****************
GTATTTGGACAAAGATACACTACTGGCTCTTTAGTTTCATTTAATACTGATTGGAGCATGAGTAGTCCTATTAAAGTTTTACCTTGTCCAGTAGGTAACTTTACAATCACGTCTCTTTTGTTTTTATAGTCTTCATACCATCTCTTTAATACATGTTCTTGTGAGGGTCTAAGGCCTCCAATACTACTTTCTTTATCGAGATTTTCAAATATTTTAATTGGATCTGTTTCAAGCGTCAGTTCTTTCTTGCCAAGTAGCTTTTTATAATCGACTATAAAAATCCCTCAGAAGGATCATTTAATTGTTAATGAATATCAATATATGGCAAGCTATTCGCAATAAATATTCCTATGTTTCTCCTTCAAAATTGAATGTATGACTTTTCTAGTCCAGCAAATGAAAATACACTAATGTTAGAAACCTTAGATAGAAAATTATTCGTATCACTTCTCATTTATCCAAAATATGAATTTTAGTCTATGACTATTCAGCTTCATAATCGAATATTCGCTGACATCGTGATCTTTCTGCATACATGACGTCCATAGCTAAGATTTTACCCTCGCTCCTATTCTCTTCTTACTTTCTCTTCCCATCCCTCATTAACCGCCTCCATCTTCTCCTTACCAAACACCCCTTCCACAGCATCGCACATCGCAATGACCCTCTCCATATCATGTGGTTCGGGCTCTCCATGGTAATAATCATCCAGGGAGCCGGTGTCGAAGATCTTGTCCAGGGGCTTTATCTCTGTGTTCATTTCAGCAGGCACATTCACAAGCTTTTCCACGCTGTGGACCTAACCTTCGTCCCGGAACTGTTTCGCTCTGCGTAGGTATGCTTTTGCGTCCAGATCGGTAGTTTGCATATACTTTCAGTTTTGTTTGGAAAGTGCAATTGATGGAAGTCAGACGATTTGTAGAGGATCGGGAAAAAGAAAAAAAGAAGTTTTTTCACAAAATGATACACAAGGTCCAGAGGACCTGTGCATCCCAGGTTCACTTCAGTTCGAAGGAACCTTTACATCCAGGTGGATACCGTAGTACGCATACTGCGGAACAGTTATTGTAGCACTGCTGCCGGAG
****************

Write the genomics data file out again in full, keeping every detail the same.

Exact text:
GTATTTGGACAAAGATACACTACTGGCTCTTTAGTTTCATTTAATACTGATTGGAGCATGAGTAGTCCTATTAAAGTTTTACCTTGTCCAGTAGGTAACTTTACAATCACGTCTCTTTTGTTTTTATAGTCTTCATACCATCTCTTTAATACATGTTCTTGTGAGGGTCTAAGGCCTCCAATACTACTTTCTTTATCGAGATTTTCAAATATTTTAATTGGATCTGTTTCAAGCGTCAGTTCTTTCTTGCCAAGTAGCTTTTTATAATCGACTATAAAAATCCCTCAGAAGGATCATTTAATTGTTAATGAATATCAATATATGGCAAGCTATTCGCAATAAATATTCCTATGTTTCTCCTTCAAAATTGAATGTATGACTTTTCTAGTCCAGCAAATGAAAATACACTAATGTTAGAAACCTTAGATAGAAAATTATTCGTATCACTTCTCATTTATCCAAAATATGAATTTTAGTCTATGACTATTCAGCTTCATAATCGAATATTCGCTGACATCGTGATCTTTCTGCATACATGACGTCCATAGCTAAGATTTTACCCTCGCTCCTATTCTCTTCTTACTTTCTCTTCCCATCCCTCATTAACCGCCTCCATCTTCTCCTTACCAAACACCCCTTCCACAGCATCGCACATCGCAATGACCCTCTCCATATCATGTGGTTCGGGCTCTCCATGGTAATAATCATCCAGGGAGCCGGTGTCGAAGATCTTGTCCAGGGGCTTTATCTCTGTGTTCATTTCAGCAGGCACATTCACAAGCTTTTCCACGCTGTGGACCTAACCTTCGTCCCGGAACTGTTTCGCTCTGCGTAGGTATGCTTTTGCGTCCAGATCGGTAGTTTGCATATACTTTCAGTTTTGTTTGGAAAGTGCAATTGATGGAAGTCAGACGATTTGTAGAGGATCGGGAAAAAGAAAAAAAGAAGTTTTTTCACAAAATGATACACAAGGTCCAGAGGACCTGTGCATCCCAGGTTCACTTCAGTTCGAAGGAACCTTTACATCCAGGTGGATACCGTAGTACGCATACTGCGGAACAGTTATTGTAGCACTGCTGCCGGAG